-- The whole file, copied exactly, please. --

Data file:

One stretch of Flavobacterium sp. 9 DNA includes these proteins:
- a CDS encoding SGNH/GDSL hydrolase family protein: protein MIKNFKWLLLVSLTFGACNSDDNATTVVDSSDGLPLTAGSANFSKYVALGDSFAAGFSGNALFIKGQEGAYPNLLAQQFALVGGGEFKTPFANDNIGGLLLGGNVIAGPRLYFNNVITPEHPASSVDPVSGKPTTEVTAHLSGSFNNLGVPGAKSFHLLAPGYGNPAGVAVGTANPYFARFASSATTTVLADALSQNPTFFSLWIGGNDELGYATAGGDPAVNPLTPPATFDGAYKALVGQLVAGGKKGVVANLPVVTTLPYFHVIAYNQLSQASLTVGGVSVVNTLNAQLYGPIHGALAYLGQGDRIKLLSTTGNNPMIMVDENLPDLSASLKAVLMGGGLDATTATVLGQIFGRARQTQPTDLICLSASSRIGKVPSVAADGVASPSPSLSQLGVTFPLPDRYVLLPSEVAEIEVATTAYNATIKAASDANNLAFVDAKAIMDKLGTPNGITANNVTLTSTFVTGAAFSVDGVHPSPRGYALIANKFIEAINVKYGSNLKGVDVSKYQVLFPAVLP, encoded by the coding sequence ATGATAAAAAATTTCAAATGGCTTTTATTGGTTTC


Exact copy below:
One stretch of Flavobacterium sp. 9 DNA includes these proteins:
- a CDS encoding SGNH/GDSL hydrolase family protein: protein MIKNFKWLLLVSLTFGACNSDDNATTVVDSSDGLPLTAGSANFSKYVALGDSFAAGFSGNALFIKGQEGAYPNLLAQQFALVGGGEFKTPFANDNIGGLLLGGNVIAGPRLYFNNVITPEHPASSVDPVSGKPTTEVTAHLSGSFNNLGVPGAKSFHLLAPGYGNPAGVAVGTANPYFARFASSATTTVLADALSQNPTFFSLWIGGNDELGYATAGGDPAVNPLTPPATFDGAYKALVGQLVAGGKKGVVANLPVVTTLPYFHVIAYNQLSQASLTVGGVSVVNTLNAQLYGPIHGALAYLGQGDRIKLLSTTGNNPMIMVDENLPDLSASLKAVLMGGGLDATTATVLGQIFGRARQTQPTDLICLSASSRIGKVPSVAADGVASPSPSLSQLGVTFPLPDRYVLLPSEVAEIEVATTAYNATIKAASDANNLAFVDAKAIMDKLGTPNGITANNVTLTSTFVTGAAFSVDGVHPSPRGYALIANKFIEAINVKYGSNLKGVDVSKYQVLFPAVLP, encoded by the coding sequence ATGATAAAAAATTTCAAATGGCTTTTATTGGTTTC